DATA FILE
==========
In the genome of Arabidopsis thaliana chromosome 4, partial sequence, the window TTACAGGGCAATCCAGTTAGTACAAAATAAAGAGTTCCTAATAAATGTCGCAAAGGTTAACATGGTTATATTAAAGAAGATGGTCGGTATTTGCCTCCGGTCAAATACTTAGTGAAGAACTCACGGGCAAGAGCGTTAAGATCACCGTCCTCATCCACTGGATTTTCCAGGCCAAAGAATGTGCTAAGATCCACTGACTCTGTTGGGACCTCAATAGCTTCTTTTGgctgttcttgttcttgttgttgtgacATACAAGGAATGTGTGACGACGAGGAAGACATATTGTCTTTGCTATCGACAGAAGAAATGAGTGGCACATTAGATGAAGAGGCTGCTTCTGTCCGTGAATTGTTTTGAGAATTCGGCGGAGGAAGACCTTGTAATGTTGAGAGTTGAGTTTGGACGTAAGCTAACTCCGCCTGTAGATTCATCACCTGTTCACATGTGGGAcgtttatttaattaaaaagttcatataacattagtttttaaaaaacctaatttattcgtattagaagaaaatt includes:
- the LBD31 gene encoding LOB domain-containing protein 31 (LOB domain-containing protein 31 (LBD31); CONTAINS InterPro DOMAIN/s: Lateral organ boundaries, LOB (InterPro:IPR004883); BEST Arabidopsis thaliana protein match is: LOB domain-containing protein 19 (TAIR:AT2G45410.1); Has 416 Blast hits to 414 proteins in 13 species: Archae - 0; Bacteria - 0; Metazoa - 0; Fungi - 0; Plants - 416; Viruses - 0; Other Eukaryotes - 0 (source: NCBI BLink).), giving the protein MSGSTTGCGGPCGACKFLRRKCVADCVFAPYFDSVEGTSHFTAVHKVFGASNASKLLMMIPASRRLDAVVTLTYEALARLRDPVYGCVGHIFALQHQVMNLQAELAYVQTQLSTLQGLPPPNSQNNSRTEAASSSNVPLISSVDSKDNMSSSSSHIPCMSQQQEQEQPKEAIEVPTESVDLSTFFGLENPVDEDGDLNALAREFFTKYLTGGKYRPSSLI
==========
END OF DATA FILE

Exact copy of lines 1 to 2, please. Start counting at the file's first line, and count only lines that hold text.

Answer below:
In the genome of Arabidopsis thaliana chromosome 4, partial sequence, the window TTACAGGGCAATCCAGTTAGTACAAAATAAAGAGTTCCTAATAAATGTCGCAAAGGTTAACATGGTTATATTAAAGAAGATGGTCGGTATTTGCCTCCGGTCAAATACTTAGTGAAGAACTCACGGGCAAGAGCGTTAAGATCACCGTCCTCATCCACTGGATTTTCCAGGCCAAAGAATGTGCTAAGATCCACTGACTCTGTTGGGACCTCAATAGCTTCTTTTGgctgttcttgttcttgttgttgtgacATACAAGGAATGTGTGACGACGAGGAAGACATATTGTCTTTGCTATCGACAGAAGAAATGAGTGGCACATTAGATGAAGAGGCTGCTTCTGTCCGTGAATTGTTTTGAGAATTCGGCGGAGGAAGACCTTGTAATGTTGAGAGTTGAGTTTGGACGTAAGCTAACTCCGCCTGTAGATTCATCACCTGTTCACATGTGGGAcgtttatttaattaaaaagttcatataacattagtttttaaaaaacctaatttattcgtattagaagaaaatt includes:
- the LBD31 gene encoding LOB domain-containing protein 31 (LOB domain-containing protein 31 (LBD31); CONTAINS InterPro DOMAIN/s: Lateral organ boundaries, LOB (InterPro:IPR004883); BEST Arabidopsis thaliana protein match is: LOB domain-containing protein 19 (TAIR:AT2G45410.1); Has 416 Blast hits to 414 proteins in 13 species: Archae - 0; Bacteria - 0; Metazoa - 0; Fungi - 0; Plants - 416; Viruses - 0; Other Eukaryotes - 0 (source: NCBI BLink).), giving the protein MSGSTTGCGGPCGACKFLRRKCVADCVFAPYFDSVEGTSHFTAVHKVFGASNASKLLMMIPASRRLDAVVTLTYEALARLRDPVYGCVGHIFALQHQVMNLQAELAYVQTQLSTLQGLPPPNSQNNSRTEAASSSNVPLISSVDSKDNMSSSSSHIPCMSQQQEQEQPKEAIEVPTESVDLSTFFGLENPVDEDGDLNALAREFFTKYLTGGKYRPSSLI